My dinnertime secret weapon

This is the post where I battle fast food, take out and the family dinner with one awesome kitchen appliance. I think one of the biggest challenges of having an active family is figuring out how to feed them all a reasonably healthy dinner, but not all at the same time. When Dad is working late, Kid 1 has a 5:30 PM advisory meeting, Kid 2 has a 7:30 PM skate, and Kid 3, well, who the heck knows where Kid 3 is–work, maybe?– the idea of family dinner where everyone sits around the table and shares stories of their day while eating a healthy, balanced home-cooked meal is mostly just a fantasy. But that doesn’t mean that the healthy, balanced, home-cooked part is out the window.


slow cookerSay hello to my little friend
The Crock Pot®, or slow cooker as it is generically called, is the busy family’s best friend. You can go gourmet chef crazy with it, or follow a few easy dump recipes, and end up with a delicious dinner that’s ready to eat when, well, whenever someone is ready to eat. If you think you don’t have time to prepare a slow cooker dinner, think of the time you spend making the trip to the fast food or take out place. And think of the money. And the health benefits (or lack thereof). Now go buy a can opener and a slow cooker and stop whining.

Cheap cooking
One of the benefits of the slow cooker is that you can take a cheaper cut of meat and cook it slowly over low heat so that it’s tender and delicious. I get pork shoulder or chuck roast, both low fat and inexpensive cuts, and use them to make a fantastic pulled pork or Italian beef. Another benefit is that you can cook up a giant vat of goodness, serve some now and freeze the rest for leftovers later, and save time and money. One of my favorite cookbooks for that is the Cook Once, Eat Twice from Better Homes and Gardens. It gives you a main recipe to make for one night, then a tasty way to use the leftovers for dinner another night. The biggest problem we have is the Cook Once part is usually so yummy we don’t have anything left over for the Eat Twice part.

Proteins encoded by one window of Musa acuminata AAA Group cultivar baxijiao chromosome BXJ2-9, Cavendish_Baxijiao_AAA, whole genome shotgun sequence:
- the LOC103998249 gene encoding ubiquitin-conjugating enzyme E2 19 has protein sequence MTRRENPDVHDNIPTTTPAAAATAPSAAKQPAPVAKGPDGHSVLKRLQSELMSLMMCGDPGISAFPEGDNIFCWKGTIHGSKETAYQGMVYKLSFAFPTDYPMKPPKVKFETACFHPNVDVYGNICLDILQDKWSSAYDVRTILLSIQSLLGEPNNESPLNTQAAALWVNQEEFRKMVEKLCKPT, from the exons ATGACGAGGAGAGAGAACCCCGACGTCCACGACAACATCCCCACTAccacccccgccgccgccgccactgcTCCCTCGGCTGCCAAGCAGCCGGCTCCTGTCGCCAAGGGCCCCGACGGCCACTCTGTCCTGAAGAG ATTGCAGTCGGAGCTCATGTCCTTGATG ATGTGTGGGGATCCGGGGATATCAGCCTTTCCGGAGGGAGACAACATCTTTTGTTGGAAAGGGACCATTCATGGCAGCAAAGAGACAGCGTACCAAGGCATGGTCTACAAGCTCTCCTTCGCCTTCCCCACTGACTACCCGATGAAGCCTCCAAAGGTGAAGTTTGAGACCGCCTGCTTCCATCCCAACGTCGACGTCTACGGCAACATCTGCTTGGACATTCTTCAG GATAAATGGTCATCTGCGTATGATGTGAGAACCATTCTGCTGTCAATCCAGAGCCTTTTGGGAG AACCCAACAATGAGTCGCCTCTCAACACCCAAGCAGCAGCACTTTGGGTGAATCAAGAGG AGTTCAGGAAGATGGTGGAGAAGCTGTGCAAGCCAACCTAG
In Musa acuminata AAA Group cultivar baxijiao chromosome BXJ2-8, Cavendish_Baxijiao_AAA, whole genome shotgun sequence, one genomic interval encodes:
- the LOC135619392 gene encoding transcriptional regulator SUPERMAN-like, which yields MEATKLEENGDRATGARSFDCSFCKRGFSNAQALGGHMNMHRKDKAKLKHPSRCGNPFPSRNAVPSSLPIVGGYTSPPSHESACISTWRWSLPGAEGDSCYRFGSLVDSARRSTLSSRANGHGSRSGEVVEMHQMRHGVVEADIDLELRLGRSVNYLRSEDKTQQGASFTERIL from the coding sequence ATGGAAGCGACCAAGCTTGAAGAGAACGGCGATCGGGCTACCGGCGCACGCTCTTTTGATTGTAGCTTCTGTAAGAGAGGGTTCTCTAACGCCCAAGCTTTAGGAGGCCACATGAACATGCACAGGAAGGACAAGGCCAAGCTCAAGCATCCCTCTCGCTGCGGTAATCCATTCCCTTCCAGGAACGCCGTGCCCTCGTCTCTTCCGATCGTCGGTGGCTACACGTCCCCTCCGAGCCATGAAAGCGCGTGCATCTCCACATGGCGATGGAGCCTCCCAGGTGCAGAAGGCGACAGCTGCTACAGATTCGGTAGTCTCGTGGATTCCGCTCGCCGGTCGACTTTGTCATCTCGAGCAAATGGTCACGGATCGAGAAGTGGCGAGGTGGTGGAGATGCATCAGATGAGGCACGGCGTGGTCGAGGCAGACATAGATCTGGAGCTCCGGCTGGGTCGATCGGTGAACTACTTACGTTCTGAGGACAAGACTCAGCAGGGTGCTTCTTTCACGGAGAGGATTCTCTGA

Ready when you are
Most slow cooker recipes cook 4-6 or 6-8 hours, depending on the recipe and temperature setting. Take just 15 minutes in the morning to get it going, then it’s ready when you get home. If you have early practices or activities, kids can help themselves when they get home from school. Serve the family members in attendance, then turn it down to the warm setting and it will still be hot later when the rest of the family gets home. Also great for the days when your teenage son eats dinner before practice, and then again a few hours later after practice.

Great Recipes
My best source for recipes is Allrecipes.com. Search under slow cooker for hundreds of ideas, shopping lists, ratings, and tips. It’s my go-to source. I also visit my local library and check out some cook books, which is how I originally discovered the Cook One, Eat Twice book. Take home a few for a test cook, then buy the ones you really like. And of course, the Internet is full of slow cooker recipes. How to Use Your Slow Cooker Like a Pro has good tips, especially if you don’t need a huge vat of food.

Some people think slow cookers are old fashioned and lacking in modern appeal. If you are on a mission to take sexy back, this article from Oregon Live might just do the trick. And it’s got some great recipes to try out.

Trophy Mom Slow Cooker tips

  • If I were buying a slow cooker today, I’d get the programmable kind. Sometimes I leave early and 8+ hours is too long, even on the low setting. It would be nice to have it programmed to go down to warm.
  • Get the kind that has the removable cooking pot. It is so much easier to clean when you can pull that out and let it soak.
  • Get a glass lid so you can see what’s going on in there. Removing the lid lets out the heat so it will take longer to cook for every time you take a peek.